Antioxidants Are a Vital Life Force

By Amos Zeeberg (Discover Web Editor) | July 13, 2007 9:12 am

great titThis great tit from Chernobyl
is neither large nor a breast.

The Journal of Applied Ecology recently published a study (pdf) about which birds are hit hardest by persistent radiation near Chernobyl. Most of the press on this focuses on the fact that brightly colored birds fare especially badly, but they’re not the only ones: Birds that migrate long distances and those that lay large eggs have also been hit especially hard.

The interesting thing is the researchers say this variation is all due to how the birds use antioxidants, the same group of chemicals that defuse free radicals and prevent cancer in people, including vitamin C and beta-carotene. All three susceptible bird groups use a lot of antioxidants for their distinctive behaviors and are therefore left with fewer antioxidants to fight off free radicals produced by radiation. The long-migrators use antioxidants in flying, the big-layers use them to make eggs, and the pretty birds use them to make bright colors. (To further prove the point about antioxidants, the researchers say the vulnerable bright birds tend to derive their colors from carotenoids—a group that includes beta-carotene—as opposed to other birds, which produce color with melanin or structural physical properties rather than pigment.)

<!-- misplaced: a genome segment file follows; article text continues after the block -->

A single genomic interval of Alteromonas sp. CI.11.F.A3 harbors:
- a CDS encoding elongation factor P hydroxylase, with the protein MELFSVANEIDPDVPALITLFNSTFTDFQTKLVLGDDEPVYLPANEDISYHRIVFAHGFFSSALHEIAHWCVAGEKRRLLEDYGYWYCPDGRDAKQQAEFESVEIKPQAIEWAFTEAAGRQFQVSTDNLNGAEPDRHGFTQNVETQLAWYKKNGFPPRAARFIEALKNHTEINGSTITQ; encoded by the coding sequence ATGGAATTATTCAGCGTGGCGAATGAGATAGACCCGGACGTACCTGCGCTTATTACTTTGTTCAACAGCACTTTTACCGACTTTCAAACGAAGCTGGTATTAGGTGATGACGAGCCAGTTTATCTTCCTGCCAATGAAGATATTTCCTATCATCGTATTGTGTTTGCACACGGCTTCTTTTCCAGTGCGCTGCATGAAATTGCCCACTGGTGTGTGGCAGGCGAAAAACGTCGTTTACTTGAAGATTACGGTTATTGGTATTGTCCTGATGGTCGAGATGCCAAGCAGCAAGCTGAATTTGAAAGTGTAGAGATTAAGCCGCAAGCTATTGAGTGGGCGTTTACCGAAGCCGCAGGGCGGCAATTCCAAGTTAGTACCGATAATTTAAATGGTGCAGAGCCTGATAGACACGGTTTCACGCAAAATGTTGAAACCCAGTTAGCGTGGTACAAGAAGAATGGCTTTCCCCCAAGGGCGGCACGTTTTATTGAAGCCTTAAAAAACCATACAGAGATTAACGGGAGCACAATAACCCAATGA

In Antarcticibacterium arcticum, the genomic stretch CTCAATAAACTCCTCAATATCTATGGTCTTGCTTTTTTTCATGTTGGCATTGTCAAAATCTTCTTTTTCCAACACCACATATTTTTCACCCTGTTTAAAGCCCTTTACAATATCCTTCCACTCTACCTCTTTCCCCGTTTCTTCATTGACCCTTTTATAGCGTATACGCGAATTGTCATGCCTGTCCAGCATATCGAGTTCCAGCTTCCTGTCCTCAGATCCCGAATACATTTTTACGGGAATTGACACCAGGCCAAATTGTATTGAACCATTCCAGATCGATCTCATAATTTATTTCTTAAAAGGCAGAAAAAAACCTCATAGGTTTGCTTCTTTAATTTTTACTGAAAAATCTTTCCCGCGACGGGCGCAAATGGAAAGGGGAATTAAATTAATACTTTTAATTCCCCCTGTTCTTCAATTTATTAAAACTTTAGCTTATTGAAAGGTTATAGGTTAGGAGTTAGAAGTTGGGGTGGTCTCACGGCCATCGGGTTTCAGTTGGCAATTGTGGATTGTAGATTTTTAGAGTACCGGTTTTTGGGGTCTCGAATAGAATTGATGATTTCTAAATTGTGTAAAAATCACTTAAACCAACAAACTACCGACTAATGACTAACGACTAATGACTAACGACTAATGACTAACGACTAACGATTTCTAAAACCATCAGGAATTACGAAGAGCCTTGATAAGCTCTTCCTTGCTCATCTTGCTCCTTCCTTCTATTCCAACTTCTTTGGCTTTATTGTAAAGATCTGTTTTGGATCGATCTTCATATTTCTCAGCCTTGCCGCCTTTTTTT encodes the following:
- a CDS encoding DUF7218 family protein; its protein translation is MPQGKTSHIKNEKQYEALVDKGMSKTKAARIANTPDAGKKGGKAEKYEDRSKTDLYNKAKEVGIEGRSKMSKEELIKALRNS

This makes it sound like we have a bank of antioxidants cruising around our bodies and protecting us, but we only have a limited amount of them to allocate to various stresses. So eat your tomatoes, don’t flap your wings for too long, and stay the heck away from Chernobyl.

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